Matt Hill: Hello and welcome to another Hill and Ponton video blog, I’m Matthew Hill here with Carol Ponton. Today we’d like to talk to you about what it means to be a nationwide firm and when we say that what it means. Our base is in Florida, we have several offices there. We have offices all over the U.S. where we can and do meet with clients when necessary. It’s important to understand that in this system of VA you don’t really ever have to go to court. You can ask for a hearing, a lot of times that’s not necessary. The way you win cases isn’t showing up for a hearing, the way you win cases is developing the right evidence. If it’s say, going out and actually getting service records, or if it’s getting a proper medical exam, those are the ways you win. At Hill and Ponton we have developed, we have military storings we work with when it comes to getting records, we have doctors all over the U.S. who help us get competent and quality exams. Even though you know, we get asked, “Hey I live in California, or even Hawaii, how are you going to be able to help me here when your office is in Florida?”
Frankly it doesn’t matter, especially if you have an internet connection, we can email back and forth, we can check online with the VA. Location has been taken out.
Carol Ponton: Right, we have clients, I have clients in Hawaii, California, Wyoming, all over the U.S. It makes no difference because the law is the same, it’s a federal law, it’s not the state law. We know what you need to win, and basically that’s what wins your case, getting the evidence into the file. The hearings, I don’t think hearings are important. They’re not going to base their decisions on evidence, things that you talk about. They’re going to base it on the evidence from the doctors, from the medical records, from the service medical records. They’re going to base it on that, and that you put into the file. For years we represented people all over the country with no problem.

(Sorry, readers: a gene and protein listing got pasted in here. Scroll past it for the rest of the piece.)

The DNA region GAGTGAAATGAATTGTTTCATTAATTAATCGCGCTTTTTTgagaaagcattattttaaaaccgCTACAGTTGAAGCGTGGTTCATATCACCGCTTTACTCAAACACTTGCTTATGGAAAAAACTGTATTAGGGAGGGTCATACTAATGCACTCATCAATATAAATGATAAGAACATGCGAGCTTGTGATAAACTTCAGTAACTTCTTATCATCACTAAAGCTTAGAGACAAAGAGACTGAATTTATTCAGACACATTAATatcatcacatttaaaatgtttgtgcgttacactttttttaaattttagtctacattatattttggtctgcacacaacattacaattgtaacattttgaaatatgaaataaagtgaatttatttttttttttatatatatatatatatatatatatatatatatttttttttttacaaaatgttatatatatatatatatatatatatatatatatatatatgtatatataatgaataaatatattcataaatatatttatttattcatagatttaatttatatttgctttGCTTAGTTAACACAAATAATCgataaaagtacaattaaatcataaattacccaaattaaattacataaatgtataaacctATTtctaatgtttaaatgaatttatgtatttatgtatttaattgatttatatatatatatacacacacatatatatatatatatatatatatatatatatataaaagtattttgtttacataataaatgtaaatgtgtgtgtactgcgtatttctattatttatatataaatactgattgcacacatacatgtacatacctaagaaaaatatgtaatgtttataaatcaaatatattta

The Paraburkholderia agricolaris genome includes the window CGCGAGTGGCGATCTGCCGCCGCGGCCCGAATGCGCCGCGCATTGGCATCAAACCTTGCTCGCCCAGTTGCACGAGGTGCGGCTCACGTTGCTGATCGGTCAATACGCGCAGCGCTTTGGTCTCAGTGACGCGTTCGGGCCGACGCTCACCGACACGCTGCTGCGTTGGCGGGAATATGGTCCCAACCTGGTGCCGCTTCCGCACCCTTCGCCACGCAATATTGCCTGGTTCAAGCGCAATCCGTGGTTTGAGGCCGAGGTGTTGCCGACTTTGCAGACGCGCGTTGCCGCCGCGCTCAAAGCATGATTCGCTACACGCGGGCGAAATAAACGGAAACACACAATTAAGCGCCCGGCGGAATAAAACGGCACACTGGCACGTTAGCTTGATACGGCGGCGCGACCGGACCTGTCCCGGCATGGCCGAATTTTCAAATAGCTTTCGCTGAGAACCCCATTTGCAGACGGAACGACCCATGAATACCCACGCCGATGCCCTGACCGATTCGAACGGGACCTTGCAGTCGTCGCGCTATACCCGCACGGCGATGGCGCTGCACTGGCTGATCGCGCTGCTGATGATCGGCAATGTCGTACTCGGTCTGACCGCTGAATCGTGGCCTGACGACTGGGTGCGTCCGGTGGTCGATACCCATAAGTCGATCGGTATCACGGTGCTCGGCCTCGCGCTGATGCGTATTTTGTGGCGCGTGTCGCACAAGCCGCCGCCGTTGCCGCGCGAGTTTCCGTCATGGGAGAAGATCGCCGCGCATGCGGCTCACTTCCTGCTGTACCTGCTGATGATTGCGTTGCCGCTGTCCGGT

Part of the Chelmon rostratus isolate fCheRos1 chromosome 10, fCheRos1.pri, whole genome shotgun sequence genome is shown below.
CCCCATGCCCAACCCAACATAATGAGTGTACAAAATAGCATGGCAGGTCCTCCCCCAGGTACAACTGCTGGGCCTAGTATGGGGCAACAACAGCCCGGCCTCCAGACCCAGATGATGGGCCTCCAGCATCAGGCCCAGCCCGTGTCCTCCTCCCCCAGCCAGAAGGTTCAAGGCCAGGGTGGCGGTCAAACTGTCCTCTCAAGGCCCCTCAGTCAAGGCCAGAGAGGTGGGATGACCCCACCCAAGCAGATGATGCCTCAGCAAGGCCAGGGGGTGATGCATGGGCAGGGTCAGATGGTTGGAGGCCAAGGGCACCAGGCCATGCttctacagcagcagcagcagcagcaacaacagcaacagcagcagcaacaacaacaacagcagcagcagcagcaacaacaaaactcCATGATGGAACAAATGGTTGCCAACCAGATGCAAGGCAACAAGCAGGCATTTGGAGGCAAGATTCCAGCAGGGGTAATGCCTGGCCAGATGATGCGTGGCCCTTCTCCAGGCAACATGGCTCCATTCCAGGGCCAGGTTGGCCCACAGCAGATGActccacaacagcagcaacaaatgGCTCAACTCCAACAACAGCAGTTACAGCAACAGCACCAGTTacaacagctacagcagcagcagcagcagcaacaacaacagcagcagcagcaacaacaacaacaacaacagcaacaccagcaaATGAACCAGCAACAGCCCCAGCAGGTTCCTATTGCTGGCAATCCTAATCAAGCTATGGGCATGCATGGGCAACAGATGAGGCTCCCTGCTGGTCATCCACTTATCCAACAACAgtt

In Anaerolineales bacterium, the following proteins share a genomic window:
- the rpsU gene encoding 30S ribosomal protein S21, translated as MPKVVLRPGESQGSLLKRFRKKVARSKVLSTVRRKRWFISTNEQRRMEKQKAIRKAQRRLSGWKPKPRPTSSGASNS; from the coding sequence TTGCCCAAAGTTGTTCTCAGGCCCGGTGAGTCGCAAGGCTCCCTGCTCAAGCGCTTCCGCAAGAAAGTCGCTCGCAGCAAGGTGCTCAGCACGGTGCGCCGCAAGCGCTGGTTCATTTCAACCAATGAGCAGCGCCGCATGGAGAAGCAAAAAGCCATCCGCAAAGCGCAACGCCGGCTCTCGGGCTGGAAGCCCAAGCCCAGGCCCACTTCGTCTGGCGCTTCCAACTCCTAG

Matt Hill: To add to that chances are there is a local attorney in your area, your city, who does do VA law. I would stress getting someone who is competent versus close. What I mean by that is you want to look at the persons resume, you want to look online and see what their bio says, and you want to see, excuse me, how involved in VA law they are. By that I mean are they going to seminars, are they getting seminars, have they written books, have they written articles, what is it they know about the law and how are they showing it?
Carol Ponton: How long have they been involved in it, how much of their practice is VA law? I’ve been doing this twenty years and that’s all we do. We go to seminars, or give seminars twice a year. This is something that we are consumed with.
Matt Hill: That’s great as far as part of practice, I mean if it’s one of four different areas the person does I’d worry about that. The biggest red flag I see when choosing an attorney is an attorney who says, “I’m accredited by the VA.” All that means is they signed a piece of paper with the VA promising that they would take three hours of a video class within the next year. The VA says, “Okay, you can practice for us.” Three hours isn’t enough to fully understand what it means to get your benefits and to get you through the system. I would just look at for that general, I mean if you find somebody close and they have good credentials then that probably works. Don’t take close over competence.
Carol Ponton: Right.
Matt Hill: Thank you so much and check out our blog if you want more information on this and other issues.
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